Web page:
Academic Shagging

This range of literal construction and seeing the eco as a bounded Other could be seen as four distinct yet entangled thought trajectories- that of assertion of human control and ownership ( something to the tune of “I am master of all I survey” the immortalised lines of William Cowper), that of anthropomorphising - seeing components of nature as possessing human feelings and human character and using it to seek conversation with the natural Other (examples being that of the “sobbing deer” and various references to the tumultuous sea expressing anger, or variously, in Tennyson’s words “I am a part of all that I have met”), that of sexualising/sensualising/feminising the natural Other, and that of romancing the distant/unknown/alien- in furtherance of colonialist wonder at Other lands.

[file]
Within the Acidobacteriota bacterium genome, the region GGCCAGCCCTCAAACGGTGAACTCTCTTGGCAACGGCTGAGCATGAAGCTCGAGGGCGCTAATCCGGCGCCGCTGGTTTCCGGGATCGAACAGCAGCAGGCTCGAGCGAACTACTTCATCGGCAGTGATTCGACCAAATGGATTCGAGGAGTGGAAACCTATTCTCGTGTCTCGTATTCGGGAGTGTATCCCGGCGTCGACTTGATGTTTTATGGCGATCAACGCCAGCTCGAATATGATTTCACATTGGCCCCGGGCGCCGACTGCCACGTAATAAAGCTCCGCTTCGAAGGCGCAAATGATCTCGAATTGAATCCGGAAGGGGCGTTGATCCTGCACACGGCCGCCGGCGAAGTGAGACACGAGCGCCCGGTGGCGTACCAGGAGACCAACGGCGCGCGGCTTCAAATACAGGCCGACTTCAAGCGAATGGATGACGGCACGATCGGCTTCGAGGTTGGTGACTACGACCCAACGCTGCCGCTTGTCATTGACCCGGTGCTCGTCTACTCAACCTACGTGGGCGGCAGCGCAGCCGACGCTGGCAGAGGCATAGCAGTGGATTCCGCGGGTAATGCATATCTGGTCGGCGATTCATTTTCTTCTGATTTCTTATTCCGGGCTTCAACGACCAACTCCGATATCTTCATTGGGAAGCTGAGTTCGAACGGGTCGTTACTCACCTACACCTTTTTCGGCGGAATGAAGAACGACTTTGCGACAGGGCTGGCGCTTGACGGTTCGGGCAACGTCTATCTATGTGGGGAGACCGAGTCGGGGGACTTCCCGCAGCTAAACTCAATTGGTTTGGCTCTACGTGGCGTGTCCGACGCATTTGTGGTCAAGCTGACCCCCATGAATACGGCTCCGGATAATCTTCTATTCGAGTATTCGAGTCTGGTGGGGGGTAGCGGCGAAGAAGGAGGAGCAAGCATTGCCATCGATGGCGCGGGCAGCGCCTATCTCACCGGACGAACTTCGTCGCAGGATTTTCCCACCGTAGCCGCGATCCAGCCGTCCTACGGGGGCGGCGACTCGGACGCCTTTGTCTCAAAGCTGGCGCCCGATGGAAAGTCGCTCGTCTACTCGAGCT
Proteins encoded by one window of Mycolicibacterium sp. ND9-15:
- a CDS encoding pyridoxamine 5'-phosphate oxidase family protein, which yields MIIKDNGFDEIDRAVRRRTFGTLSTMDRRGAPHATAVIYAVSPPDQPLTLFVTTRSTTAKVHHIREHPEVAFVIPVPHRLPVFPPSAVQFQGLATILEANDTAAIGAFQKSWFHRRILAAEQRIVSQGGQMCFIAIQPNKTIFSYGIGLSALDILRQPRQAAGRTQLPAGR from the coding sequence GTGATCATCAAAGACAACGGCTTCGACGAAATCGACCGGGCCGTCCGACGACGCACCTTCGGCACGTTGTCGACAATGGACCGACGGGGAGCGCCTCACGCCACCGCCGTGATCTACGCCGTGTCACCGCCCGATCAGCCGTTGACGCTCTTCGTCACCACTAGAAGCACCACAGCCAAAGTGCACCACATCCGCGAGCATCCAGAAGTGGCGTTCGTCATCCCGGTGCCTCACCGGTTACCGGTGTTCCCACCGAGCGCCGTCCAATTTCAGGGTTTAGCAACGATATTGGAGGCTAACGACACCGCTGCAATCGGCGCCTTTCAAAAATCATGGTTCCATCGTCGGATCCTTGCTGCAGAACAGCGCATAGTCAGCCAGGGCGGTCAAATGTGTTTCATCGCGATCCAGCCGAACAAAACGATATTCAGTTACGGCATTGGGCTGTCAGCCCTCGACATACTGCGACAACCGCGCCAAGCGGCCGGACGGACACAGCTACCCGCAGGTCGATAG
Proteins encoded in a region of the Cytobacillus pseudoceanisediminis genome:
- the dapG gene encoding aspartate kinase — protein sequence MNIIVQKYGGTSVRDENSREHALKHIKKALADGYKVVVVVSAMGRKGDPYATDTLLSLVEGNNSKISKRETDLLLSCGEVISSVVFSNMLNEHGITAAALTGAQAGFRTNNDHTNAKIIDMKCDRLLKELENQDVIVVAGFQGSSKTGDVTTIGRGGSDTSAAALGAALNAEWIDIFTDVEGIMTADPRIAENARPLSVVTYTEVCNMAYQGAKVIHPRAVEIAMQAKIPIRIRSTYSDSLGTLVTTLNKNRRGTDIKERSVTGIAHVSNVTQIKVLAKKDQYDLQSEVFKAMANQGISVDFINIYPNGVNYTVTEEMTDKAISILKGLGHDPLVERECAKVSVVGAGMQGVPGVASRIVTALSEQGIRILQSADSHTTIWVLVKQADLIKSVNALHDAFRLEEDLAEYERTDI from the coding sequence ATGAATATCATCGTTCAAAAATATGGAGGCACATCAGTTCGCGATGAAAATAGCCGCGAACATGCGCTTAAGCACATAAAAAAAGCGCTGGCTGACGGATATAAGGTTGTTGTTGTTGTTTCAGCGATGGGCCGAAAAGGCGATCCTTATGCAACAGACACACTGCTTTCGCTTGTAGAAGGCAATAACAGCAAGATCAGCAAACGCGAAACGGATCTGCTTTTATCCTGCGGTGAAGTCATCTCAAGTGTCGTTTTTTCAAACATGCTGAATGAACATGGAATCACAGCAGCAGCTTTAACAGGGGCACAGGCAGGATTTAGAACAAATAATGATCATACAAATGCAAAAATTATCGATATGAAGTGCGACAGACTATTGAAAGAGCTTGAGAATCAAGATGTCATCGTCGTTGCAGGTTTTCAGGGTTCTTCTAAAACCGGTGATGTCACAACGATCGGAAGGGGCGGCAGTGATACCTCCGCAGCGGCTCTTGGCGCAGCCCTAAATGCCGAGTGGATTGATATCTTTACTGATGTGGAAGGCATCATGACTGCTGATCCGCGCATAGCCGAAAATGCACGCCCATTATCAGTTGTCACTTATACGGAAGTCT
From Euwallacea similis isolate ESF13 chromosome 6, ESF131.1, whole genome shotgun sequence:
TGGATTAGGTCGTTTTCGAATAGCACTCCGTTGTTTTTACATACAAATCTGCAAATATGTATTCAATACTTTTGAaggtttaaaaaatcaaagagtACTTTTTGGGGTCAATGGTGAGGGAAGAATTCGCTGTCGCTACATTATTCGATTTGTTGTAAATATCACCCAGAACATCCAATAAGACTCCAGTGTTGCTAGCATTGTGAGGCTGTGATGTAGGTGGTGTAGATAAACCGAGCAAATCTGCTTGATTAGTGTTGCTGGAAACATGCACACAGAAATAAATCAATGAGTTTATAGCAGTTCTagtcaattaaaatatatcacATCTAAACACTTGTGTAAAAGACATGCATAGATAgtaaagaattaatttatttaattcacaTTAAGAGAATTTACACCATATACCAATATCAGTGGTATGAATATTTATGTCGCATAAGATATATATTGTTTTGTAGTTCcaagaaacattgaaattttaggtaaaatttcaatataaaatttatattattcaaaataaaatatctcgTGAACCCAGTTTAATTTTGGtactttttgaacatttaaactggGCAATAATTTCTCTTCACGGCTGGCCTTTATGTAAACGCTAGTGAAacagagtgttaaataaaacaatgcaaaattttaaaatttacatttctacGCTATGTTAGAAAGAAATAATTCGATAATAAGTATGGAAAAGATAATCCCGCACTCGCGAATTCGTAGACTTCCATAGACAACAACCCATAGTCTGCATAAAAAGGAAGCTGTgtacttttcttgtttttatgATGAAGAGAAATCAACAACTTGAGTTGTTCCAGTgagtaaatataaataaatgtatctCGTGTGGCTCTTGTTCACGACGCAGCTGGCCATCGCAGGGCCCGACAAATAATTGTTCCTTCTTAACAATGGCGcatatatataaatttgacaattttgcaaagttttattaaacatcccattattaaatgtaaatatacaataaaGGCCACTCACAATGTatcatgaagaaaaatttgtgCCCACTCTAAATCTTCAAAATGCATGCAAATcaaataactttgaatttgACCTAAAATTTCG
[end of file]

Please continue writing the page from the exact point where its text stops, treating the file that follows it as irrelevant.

I find Gabriel Egan’s reading of the empty Shakespearean stage as the unlocalised colonial mind that could control whatever it chose to and the insinuation of deforestation of virgin forests by colonialists in the text of The Tempest, a provocatively powerful technique of telling the story of colonial sojourn. Robert Watson, very effectively reads in violence/control and exotic fetishisation of animals and Other peoples onto the act of anthropomorphising. That in a sense, provides moral sanction (through imputation of the ‘ethical quality of human relationship’) to the act of capture or annihilation. He complicates this relationship of anthropomorphisation by reading in the erotics of wonder, fear and demonisation, in his discussion of Actaeon’s horned appearance and the fear he inspires, of the wilderness, that might consume the colonial explorer and hence, he must find ways of controlling the subject of fear through linguistic tools. The flip side of the consumption of the fearsome is sensualisation (examples being the sexual wonder at naked Diana). The object that is understood in the ‘mirror of similitude’, is captured and cosumed therewith, in the shackles of linguistic representation. Watson also makes the comparison of wondered love at the Other (nature) being expressed by the human mind (the lover) to self-obsession of the mind, wondering at its own depths and contours. His further elaboration on the self-love as masculine attempt to capture feminine as expression of misogynist wonder, through which the female becomes an object of fantasy that is really about exertion of masculine power and dilution of female agency. (“Love and violence thus seem almost inseparable; you always hunt the one you love”: Watson 2006, 89) I can’t help the urge to read this thought into the correctional agenda of the ecological and development discourses- that seek to rid suffering populaces of their ills, or correct and conserve degrading landscapes, thereby harbouring and nourishing the ideal of restoring human existences and landscape beauties to an imagined, antiquated glory. Watson and Mentz’s writings open up for me the possibility of reading ecology and development movements as neo-Romanticism- trying to restore aesthetics through correctional/missionary agenda.